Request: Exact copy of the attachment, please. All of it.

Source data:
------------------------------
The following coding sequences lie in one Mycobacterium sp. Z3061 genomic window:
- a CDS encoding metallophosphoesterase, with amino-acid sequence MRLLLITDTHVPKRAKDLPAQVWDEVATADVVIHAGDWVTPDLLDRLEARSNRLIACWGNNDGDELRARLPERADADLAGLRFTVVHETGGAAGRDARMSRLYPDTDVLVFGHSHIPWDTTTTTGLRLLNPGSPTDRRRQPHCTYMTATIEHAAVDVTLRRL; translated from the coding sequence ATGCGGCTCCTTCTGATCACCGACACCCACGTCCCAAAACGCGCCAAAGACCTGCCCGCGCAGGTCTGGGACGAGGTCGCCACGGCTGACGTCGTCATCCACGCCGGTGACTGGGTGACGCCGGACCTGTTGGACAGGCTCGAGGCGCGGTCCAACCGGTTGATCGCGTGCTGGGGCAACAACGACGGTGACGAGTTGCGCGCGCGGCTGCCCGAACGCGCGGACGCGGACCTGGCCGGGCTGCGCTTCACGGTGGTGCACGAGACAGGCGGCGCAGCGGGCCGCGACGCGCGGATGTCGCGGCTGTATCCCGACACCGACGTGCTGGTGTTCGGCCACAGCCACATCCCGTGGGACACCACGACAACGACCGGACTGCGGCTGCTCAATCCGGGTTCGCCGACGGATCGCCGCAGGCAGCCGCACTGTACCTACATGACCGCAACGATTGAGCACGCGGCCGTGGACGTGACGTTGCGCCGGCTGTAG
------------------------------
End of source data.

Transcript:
The following coding sequences lie in one Mycobacterium sp. Z3061 genomic window:
- a CDS encoding metallophosphoesterase, with amino-acid sequence MRLLLITDTHVPKRAKDLPAQVWDEVATADVVIHAGDWVTPDLLDRLEARSNRLIACWGNNDGDELRARLPERADADLAGLRFTVVHETGGAAGRDARMSRLYPDTDVLVFGHSHIPWDTTTTTGLRLLNPGSPTDRRRQPHCTYMTATIEHAAVDVTLRRL; translated from the coding sequence ATGCGGCTCCTTCTGATCACCGACACCCACGTCCCAAAACGCGCCAAAGACCTGCCCGCGCAGGTCTGGGACGAGGTCGCCACGGCTGACGTCGTCATCCACGCCGGTGACTGGGTGACGCCGGACCTGTTGGACAGGCTCGAGGCGCGGTCCAACCGGTTGATCGCGTGCTGGGGCAACAACGACGGTGACGAGTTGCGCGCGCGGCTGCCCGAACGCGCGGACGCGGACCTGGCCGGGCTGCGCTTCACGGTGGTGCACGAGACAGGCGGCGCAGCGGGCCGCGACGCGCGGATGTCGCGGCTGTATCCCGACACCGACGTGCTGGTGTTCGGCCACAGCCACATCCCGTGGGACACCACGACAACGACCGGACTGCGGCTGCTCAATCCGGGTTCGCCGACGGATCGCCGCAGGCAGCCGCACTGTACCTACATGACCGCAACGATTGAGCACGCGGCCGTGGACGTGACGTTGCGCCGGCTGTAG